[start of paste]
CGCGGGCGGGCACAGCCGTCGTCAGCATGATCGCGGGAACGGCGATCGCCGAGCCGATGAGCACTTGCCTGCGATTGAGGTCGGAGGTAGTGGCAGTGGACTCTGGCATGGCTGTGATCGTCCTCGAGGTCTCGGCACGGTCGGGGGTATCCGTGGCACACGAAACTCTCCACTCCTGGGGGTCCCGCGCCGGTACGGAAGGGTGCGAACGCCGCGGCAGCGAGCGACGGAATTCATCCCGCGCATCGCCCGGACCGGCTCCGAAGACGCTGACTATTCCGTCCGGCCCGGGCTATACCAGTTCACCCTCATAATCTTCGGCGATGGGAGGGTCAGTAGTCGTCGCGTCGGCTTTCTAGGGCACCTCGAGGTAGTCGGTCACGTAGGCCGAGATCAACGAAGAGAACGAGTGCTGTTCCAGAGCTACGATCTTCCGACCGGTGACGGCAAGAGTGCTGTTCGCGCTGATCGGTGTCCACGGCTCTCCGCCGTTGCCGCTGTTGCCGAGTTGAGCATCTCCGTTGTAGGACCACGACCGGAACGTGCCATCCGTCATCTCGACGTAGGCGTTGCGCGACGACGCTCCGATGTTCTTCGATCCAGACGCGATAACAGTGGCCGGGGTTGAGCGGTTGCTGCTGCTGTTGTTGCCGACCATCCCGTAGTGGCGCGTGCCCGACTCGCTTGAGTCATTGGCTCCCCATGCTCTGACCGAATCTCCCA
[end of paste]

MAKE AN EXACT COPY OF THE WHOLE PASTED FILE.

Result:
CGCGGGCGGGCACAGCCGTCGTCAGCATGATCGCGGGAACGGCGATCGCCGAGCCGATGAGCACTTGCCTGCGATTGAGGTCGGAGGTAGTGGCAGTGGACTCTGGCATGGCTGTGATCGTCCTCGAGGTCTCGGCACGGTCGGGGGTATCCGTGGCACACGAAACTCTCCACTCCTGGGGGTCCCGCGCCGGTACGGAAGGGTGCGAACGCCGCGGCAGCGAGCGACGGAATTCATCCCGCGCATCGCCCGGACCGGCTCCGAAGACGCTGACTATTCCGTCCGGCCCGGGCTATACCAGTTCACCCTCATAATCTTCGGCGATGGGAGGGTCAGTAGTCGTCGCGTCGGCTTTCTAGGGCACCTCGAGGTAGTCGGTCACGTAGGCCGAGATCAACGAAGAGAACGAGTGCTGTTCCAGAGCTACGATCTTCCGACCGGTGACGGCAAGAGTGCTGTTCGCGCTGATCGGTGTCCACGGCTCTCCGCCGTTGCCGCTGTTGCCGAGTTGAGCATCTCCGTTGTAGGACCACGACCGGAACGTGCCATCCGTCATCTCGACGTAGGCGTTGCGCGACGACGCTCCGATGTTCTTCGATCCAGACGCGATAACAGTGGCCGGGGTTGAGCGGTTGCTGCTGCTGTTGTTGCCGACCATCCCGTAGTGGCGCGTGCCCGACTCGCTTGAGTCATTGGCTCCCCATGCTCTGACCGAATCTCCCA